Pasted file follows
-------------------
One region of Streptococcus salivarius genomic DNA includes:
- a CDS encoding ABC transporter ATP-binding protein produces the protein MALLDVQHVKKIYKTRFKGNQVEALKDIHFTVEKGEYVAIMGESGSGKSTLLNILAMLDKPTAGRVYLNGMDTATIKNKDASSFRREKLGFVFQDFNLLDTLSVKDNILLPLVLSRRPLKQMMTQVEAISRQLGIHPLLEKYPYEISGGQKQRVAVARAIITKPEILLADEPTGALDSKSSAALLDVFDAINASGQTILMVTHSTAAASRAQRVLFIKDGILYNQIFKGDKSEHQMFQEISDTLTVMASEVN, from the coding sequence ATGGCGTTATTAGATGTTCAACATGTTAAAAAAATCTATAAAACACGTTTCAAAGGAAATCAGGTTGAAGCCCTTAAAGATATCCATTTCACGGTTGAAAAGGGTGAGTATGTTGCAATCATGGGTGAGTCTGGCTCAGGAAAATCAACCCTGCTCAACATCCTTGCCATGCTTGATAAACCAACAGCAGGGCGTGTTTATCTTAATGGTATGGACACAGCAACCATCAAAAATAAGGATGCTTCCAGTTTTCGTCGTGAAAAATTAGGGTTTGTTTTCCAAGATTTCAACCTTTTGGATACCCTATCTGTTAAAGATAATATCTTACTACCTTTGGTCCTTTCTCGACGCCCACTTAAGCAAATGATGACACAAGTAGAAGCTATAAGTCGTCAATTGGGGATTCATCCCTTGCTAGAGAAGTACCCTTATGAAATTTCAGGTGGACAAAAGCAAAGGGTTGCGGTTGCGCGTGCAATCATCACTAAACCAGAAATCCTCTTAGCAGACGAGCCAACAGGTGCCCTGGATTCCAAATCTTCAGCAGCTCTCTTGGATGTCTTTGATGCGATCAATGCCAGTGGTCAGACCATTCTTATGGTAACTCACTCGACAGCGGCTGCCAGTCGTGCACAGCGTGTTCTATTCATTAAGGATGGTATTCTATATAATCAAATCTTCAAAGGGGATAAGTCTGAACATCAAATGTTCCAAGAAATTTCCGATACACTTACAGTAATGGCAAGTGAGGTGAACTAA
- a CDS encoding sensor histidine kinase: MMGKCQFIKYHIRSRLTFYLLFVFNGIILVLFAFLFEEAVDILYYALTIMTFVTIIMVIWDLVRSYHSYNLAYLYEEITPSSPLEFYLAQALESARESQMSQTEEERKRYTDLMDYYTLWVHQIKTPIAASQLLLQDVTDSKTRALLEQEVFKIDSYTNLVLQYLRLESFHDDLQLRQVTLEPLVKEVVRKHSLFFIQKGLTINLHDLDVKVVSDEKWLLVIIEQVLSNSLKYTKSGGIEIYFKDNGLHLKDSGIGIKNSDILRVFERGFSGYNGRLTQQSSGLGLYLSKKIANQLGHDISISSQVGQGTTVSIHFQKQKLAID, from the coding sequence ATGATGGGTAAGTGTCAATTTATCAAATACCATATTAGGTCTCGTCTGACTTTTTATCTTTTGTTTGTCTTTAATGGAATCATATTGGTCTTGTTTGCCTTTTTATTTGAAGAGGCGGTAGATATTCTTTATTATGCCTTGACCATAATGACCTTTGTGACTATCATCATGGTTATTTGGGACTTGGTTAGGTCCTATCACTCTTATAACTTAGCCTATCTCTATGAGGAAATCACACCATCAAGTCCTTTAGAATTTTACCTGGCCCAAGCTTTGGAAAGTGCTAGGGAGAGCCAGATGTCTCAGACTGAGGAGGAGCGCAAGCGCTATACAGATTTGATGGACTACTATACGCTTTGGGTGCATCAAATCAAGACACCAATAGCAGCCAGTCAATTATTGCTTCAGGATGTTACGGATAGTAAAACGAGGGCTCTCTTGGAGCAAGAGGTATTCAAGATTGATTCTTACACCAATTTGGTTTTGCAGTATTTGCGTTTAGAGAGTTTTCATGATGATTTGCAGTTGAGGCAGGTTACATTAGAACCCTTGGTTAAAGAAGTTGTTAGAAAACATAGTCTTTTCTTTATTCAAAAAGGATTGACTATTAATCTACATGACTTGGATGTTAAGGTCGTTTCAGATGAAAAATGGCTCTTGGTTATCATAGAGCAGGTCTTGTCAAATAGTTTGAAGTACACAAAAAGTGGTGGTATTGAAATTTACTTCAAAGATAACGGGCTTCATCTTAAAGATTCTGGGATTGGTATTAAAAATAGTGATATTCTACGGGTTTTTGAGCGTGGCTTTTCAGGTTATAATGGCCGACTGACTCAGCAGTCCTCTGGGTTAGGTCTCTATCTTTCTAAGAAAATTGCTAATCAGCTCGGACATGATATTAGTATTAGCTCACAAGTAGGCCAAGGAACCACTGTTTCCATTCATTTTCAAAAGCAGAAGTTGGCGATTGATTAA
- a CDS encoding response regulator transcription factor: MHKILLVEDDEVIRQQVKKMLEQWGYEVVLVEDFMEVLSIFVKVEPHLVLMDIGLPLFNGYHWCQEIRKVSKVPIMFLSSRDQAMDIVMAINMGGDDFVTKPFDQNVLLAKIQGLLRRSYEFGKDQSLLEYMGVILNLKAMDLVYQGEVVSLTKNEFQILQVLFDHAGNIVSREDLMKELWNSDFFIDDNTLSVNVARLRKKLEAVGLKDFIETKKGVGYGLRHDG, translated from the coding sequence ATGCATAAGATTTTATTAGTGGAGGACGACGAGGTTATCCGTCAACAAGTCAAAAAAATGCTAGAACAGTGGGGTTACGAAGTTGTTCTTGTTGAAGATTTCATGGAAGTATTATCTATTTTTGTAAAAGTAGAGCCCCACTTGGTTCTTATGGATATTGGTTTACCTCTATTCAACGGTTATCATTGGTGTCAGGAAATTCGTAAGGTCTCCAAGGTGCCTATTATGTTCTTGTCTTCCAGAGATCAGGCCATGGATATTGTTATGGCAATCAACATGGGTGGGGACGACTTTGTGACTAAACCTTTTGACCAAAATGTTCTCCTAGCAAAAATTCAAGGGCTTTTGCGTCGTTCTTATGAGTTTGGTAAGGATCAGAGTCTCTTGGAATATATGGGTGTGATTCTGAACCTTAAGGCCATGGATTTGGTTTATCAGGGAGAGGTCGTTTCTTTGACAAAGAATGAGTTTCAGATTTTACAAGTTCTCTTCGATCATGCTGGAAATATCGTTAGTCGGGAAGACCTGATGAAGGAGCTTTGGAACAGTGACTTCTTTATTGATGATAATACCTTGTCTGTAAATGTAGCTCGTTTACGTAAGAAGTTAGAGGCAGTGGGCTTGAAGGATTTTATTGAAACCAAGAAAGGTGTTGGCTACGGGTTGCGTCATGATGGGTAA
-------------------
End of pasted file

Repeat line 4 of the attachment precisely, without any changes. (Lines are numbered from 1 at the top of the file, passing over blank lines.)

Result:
- a CDS encoding response regulator transcription factor: MHKILLVEDDEVIRQQVKKMLEQWGYEVVLVEDFMEVLSIFVKVEPHLVLMDIGLPLFNGYHWCQEIRKVSKVPIMFLSSRDQAMDIVMAINMGGDDFVTKPFDQNVLLAKIQGLLRRSYEFGKDQSLLEYMGVILNLKAMDLVYQGEVVSLTKNEFQILQVLFDHAGNIVSREDLMKELWNSDFFIDDNTLSVNVARLRKKLEAVGLKDFIETKKGVGYGLRHDG, translated from the coding sequence ATGCATAAGATTTTATTAGTGGAGGACGACGAGGTTATCCGTCAACAAGTCAAAAAAATGCTAGAACAGTGGGGTTACGAAGTTGTTCTTGTTGAAGATTTCATGGAAGTATTATCTATTTTTGTAAAAGTAGAGCCCCACTTGGTTCTTATGGATATTGGTTTACCTCTATTCAACGGTTATCATTGGTGTCAGGAAATTCGTAAGGTCTCCAAGGTGCCTATTATGTTCTTGTCTTCCAGAGATCAGGCCATGGATATTGTTATGGCAATCAACATGGGTGGGGACGACTTTGTGACTAAACCTTTTGACCAAAATGTTCTCCTAGCAAAAATTCAAGGGCTTTTGCGTCGTTCTTATGAGTTTGGTAAGGATCAGAGTCTCTTGGAATATATGGGTGTGATTCTGAACCTTAAGGCCATGGATTTGGTTTATCAGGGAGAGGTCGTTTCTTTGACAAAGAATGAGTTTCAGATTTTACAAGTTCTCTTCGATCATGCTGGAAATATCGTTAGTCGGGAAGACCTGATGAAGGAGCTTTGGAACAGTGACTTCTTTATTGATGATAATACCTTGTCTGTAAATGTAGCTCGTTTACGTAAGAAGTTAGAGGCAGTGGGCTTGAAGGATTTTATTGAAACCAAGAAAGGTGTTGGCTACGGGTTGCGTCATGATGGGTAA